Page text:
Justice O'Neill's Separate Opinion in State of Texas v. Brown, No. 05-0236 (Tex. Aug.
29, 2008)(Johnson)(land owner not entitled to recover fees in condemnation case)

"I would remand to permit the trial court to consider sanctions under the
Rules of Civil Procedure in light of PR Investments."

THE STATE OF TEXAS v. J. GRADY BROWN, JR.; from Denton County; 2nd district
(02-04-00035-CV, 158 SW3d 68, 01-27-05)
Pursuant to Texas Rule of Appellate Procedure 59.1, after granting the petition for review and without hearing oral
argument, the Court reverses the court of appeals' judgment and renders judgment.
Justice Johnson delivered the opinion of the Court, in which Chief Justice Jefferson, Justice Hecht, Justice Wainwright,
Justice Brister, Justice Medina, Justice Green, and Justice Willett joined.  
O'Neill delivered an opinion concurring in part and dissenting in part.

LINKS: Related supreme court cases:
FKM Partnership, Ltd. v. Bd. of Regents of Univ. of Houston System, No. 05-0661, 255 S.W.3d 619  (Tex.
Jun 6, 2008) (
Phil Johnson) (condemnation, reduction of amount of land to be taken, partial nonsuit by
amendment of pleadings, amendment deleting claim as motion to dismiss,
attorneys fees and costs for
property owner, statutory construction)
PR Investments v. Texas, No. 04-0431, 251 S.W.3d 472 (Tex. Feb. 15, 2008)(Justice Willett)
(condemnation, change in plans for condemned property, jurisdiction of trial court, sanctions)
Texas Supreme Court Condemnation Cases | Houston Eminent Domain / Condemnation Cases


Separate Opinion by O'Neill in State of Texas v. Brown (Tex. 2008)


Justice O’Neill, concurring and dissenting.

I agree fully with the Court’s conclusion that Property Code sections 21.019 and 21.0195 do not
authorize the award of all fees and expenses under these circumstances. I dissent only because I
would remand the case, rather than render judgment, so that the trial court may consider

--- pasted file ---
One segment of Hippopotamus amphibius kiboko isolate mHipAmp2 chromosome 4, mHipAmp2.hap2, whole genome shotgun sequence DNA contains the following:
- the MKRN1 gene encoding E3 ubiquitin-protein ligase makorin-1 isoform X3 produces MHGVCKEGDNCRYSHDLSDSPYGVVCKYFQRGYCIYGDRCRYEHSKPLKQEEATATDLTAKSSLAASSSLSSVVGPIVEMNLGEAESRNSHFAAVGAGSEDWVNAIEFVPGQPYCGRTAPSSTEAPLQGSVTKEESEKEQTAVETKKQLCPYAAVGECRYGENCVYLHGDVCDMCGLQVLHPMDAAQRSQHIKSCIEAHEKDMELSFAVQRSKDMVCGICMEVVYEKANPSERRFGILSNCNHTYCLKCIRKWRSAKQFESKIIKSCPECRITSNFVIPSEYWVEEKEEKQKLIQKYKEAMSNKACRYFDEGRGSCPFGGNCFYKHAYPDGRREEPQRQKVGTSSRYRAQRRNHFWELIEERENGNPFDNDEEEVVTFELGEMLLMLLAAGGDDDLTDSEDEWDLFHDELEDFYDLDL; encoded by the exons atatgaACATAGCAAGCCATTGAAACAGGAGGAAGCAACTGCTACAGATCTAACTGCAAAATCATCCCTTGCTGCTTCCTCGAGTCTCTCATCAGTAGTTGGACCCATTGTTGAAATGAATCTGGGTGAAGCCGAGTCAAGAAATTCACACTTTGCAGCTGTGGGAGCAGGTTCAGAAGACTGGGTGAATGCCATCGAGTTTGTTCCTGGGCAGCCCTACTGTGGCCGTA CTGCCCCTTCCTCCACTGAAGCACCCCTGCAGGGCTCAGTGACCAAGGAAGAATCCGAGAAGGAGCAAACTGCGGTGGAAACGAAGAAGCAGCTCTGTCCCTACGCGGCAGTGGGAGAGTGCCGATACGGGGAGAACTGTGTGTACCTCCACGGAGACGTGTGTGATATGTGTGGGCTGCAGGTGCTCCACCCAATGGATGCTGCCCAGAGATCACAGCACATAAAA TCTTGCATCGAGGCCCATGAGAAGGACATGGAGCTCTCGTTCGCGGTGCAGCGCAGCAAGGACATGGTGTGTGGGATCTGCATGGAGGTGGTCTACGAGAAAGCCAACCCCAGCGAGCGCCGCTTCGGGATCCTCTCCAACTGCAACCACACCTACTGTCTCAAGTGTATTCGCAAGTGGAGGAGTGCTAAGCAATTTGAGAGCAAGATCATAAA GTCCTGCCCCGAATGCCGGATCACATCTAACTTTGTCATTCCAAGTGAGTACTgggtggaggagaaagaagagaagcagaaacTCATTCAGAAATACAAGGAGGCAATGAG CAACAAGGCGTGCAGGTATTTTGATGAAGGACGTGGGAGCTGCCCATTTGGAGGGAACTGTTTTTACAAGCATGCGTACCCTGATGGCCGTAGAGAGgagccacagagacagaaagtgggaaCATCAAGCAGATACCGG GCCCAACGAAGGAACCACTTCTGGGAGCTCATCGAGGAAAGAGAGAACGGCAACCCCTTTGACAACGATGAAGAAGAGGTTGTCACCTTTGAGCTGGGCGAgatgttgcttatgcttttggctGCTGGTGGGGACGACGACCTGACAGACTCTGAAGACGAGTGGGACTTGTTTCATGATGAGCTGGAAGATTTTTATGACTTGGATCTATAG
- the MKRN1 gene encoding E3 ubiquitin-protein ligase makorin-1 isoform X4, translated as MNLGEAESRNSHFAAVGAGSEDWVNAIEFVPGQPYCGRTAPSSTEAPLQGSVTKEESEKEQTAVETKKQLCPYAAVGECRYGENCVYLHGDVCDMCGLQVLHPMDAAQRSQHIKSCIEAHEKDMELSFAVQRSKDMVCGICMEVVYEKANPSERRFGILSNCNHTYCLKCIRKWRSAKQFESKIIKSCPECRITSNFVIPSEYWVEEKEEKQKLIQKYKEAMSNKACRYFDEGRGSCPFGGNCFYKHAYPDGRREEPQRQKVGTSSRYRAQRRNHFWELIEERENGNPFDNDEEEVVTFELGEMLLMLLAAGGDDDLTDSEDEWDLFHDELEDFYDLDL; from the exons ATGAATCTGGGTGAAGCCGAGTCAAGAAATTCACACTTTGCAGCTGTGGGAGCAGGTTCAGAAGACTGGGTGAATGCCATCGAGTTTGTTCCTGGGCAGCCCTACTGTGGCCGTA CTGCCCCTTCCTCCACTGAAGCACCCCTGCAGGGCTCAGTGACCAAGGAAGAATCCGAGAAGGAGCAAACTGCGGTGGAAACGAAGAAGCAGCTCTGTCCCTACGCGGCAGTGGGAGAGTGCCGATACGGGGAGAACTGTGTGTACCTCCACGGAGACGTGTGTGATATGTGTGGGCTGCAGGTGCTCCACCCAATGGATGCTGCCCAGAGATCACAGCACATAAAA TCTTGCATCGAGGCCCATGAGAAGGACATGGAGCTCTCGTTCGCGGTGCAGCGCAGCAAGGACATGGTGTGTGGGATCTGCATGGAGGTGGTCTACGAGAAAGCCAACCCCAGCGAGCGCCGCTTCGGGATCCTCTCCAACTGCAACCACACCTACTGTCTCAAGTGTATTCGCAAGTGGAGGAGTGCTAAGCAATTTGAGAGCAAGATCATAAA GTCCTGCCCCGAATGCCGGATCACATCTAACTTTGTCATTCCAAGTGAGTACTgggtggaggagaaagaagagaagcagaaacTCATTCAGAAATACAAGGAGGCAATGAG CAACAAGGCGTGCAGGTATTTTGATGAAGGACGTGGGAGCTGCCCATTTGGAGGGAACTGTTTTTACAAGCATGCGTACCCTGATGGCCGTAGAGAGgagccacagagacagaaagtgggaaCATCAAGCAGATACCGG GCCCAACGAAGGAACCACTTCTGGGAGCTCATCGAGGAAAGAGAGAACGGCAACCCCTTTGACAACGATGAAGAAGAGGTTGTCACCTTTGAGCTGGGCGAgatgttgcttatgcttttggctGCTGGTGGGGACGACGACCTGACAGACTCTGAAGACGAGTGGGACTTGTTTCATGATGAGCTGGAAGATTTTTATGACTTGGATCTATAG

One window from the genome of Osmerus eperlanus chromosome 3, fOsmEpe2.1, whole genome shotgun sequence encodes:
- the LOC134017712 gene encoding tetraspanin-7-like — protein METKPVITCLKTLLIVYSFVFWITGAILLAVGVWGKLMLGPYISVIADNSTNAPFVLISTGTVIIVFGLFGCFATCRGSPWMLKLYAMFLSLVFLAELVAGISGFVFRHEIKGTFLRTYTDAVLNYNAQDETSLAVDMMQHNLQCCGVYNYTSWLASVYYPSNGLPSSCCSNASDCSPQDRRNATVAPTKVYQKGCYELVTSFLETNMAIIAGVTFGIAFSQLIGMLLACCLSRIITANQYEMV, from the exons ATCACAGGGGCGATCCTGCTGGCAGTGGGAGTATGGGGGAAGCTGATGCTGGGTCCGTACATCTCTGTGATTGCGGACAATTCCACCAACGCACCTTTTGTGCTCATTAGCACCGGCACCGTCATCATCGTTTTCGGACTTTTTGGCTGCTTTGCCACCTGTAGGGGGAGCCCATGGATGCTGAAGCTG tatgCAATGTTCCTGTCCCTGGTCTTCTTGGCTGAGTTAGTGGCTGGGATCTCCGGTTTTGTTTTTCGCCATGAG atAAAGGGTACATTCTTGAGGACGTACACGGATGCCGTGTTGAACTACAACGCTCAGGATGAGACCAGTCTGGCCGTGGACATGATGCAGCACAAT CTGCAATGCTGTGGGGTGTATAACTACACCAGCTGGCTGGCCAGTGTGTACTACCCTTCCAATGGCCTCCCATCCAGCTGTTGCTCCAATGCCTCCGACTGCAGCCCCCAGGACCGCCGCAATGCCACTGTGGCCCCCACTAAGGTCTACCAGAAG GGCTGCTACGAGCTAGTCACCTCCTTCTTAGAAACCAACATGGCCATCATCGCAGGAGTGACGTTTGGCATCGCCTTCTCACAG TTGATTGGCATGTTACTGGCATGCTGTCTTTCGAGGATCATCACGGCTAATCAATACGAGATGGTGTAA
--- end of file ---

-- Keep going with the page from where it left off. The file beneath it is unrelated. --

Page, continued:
imposing any sanctions available under the Texas Rules of Civil Procedure. See, e.g., Tex. R.
Civ. P. 13 (authorizing sanctions when a pleading is groundless or not brought in good faith);
Tex. R. Civ. P. 70 (permitting a trial court to require a party whose amended or supplemental
pleading surprises and prejudices another party to pay the additional costs and expenses
incurred by the surprised party as a result of the surprise); Tex. R. Civ. P. 215 (providing for
sanctions when a party abuses or fails to comply with discovery proceedings and requests).

As the Court notes, we recently held that such sanctions against a condemning authority are
available because Property Code section 21.018(b) stipulates that condemnation trials are to be
conducted in the same manner as any other civil trial.
PR Invs. & Specialty Retailers, Inc. v.
Texas, 251 S.W.3d 472, 480 (Tex. 2008). As we noted in PR Investments, appropriate sanctions
under the Rules of Civil Procedure may not constitute the entirety of the fees and costs; for
example, perhaps only the costs associated with the untimeliness of the amendment to the
petition are available here. Because PR Investments was decided after the trial court’s decision,
in the interests of justice and fairness, I would remand to permit the trial court to consider
sanctions under the Rules of Civil Procedure in light of PR Investments.


                                                                Harriet O’Neill


OPINION DELIVERED: August 29, 2008